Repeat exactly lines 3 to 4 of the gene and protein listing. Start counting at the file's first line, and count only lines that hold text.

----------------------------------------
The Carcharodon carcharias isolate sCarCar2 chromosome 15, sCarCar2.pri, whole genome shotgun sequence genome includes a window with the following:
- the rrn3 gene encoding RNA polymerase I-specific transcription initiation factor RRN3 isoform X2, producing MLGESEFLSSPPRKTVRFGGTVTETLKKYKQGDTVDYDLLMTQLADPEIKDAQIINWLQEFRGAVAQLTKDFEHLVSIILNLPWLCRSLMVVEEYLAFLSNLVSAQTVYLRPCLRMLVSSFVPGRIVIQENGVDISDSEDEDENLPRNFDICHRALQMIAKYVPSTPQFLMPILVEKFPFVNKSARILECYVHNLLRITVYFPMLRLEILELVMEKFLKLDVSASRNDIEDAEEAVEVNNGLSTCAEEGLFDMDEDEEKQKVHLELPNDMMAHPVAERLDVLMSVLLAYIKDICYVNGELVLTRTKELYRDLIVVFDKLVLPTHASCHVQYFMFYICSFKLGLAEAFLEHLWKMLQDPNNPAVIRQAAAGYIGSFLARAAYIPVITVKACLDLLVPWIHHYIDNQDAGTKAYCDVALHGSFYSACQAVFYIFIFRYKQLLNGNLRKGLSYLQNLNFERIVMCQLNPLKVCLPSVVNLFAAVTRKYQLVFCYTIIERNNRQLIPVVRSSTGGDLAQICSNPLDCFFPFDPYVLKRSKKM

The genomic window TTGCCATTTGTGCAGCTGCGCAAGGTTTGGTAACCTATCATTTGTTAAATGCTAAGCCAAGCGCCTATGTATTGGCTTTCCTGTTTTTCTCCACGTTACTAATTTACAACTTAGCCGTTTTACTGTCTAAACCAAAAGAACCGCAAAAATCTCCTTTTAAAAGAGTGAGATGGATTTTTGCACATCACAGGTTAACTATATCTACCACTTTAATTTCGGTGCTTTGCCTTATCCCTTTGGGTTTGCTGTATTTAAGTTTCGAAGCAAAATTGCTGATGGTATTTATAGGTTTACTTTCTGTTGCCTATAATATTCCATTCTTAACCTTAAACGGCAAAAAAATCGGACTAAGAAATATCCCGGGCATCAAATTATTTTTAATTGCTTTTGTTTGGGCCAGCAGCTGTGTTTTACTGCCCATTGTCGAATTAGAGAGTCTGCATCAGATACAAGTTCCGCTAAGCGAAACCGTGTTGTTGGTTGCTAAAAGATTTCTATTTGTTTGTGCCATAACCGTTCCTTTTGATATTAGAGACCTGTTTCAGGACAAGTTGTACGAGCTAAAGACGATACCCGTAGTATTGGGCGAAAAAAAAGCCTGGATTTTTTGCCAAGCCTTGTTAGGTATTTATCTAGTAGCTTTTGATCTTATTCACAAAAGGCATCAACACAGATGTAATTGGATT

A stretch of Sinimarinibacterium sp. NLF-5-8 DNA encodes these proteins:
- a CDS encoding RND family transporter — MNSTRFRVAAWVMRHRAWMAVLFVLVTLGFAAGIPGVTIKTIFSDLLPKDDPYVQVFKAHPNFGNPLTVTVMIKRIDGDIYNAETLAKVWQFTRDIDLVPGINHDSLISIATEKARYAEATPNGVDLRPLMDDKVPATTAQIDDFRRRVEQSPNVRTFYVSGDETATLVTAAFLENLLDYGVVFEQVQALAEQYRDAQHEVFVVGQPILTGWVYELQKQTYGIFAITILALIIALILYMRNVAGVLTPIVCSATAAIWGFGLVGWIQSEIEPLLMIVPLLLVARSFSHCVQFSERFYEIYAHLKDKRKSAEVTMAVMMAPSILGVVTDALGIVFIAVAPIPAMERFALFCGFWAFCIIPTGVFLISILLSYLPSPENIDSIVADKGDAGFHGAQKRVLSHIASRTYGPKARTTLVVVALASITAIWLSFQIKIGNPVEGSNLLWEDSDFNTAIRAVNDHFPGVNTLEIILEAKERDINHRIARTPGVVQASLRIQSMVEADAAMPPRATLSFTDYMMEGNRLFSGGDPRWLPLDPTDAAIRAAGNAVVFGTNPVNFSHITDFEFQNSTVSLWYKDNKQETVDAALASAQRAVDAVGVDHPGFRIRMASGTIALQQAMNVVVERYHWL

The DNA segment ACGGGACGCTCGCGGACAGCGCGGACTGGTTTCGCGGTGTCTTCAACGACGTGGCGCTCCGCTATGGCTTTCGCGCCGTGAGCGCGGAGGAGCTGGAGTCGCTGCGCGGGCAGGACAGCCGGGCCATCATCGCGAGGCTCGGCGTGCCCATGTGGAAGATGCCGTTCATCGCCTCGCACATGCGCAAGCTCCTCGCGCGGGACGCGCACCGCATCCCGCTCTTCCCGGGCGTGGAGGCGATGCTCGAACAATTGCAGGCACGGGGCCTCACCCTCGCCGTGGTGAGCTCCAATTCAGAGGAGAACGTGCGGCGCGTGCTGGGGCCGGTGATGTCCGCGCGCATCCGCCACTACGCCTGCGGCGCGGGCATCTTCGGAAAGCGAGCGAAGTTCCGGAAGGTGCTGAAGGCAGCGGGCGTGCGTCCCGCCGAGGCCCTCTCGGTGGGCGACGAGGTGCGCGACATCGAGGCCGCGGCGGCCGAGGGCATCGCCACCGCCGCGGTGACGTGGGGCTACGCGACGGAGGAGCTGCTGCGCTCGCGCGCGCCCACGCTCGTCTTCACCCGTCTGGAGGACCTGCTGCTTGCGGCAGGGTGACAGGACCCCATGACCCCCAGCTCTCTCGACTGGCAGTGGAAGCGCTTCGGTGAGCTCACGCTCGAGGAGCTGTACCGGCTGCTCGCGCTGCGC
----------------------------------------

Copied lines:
The genomic window TTGCCATTTGTGCAGCTGCGCAAGGTTTGGTAACCTATCATTTGTTAAATGCTAAGCCAAGCGCCTATGTATTGGCTTTCCTGTTTTTCTCCACGTTACTAATTTACAACTTAGCCGTTTTACTGTCTAAACCAAAAGAACCGCAAAAATCTCCTTTTAAAAGAGTGAGATGGATTTTTGCACATCACAGGTTAACTATATCTACCACTTTAATTTCGGTGCTTTGCCTTATCCCTTTGGGTTTGCTGTATTTAAGTTTCGAAGCAAAATTGCTGATGGTATTTATAGGTTTACTTTCTGTTGCCTATAATATTCCATTCTTAACCTTAAACGGCAAAAAAATCGGACTAAGAAATATCCCGGGCATCAAATTATTTTTAATTGCTTTTGTTTGGGCCAGCAGCTGTGTTTTACTGCCCATTGTCGAATTAGAGAGTCTGCATCAGATACAAGTTCCGCTAAGCGAAACCGTGTTGTTGGTTGCTAAAAGATTTCTATTTGTTTGTGCCATAACCGTTCCTTTTGATATTAGAGACCTGTTTCAGGACAAGTTGTACGAGCTAAAGACGATACCCGTAGTATTGGGCGAAAAAAAAGCCTGGATTTTTTGCCAAGCCTTGTTAGGTATTTATCTAGTAGCTTTTGATCTTATTCACAAAAGGCATCAACACAGATGTAATTGGATT

A stretch of Sinimarinibacterium sp. NLF-5-8 DNA encodes these proteins: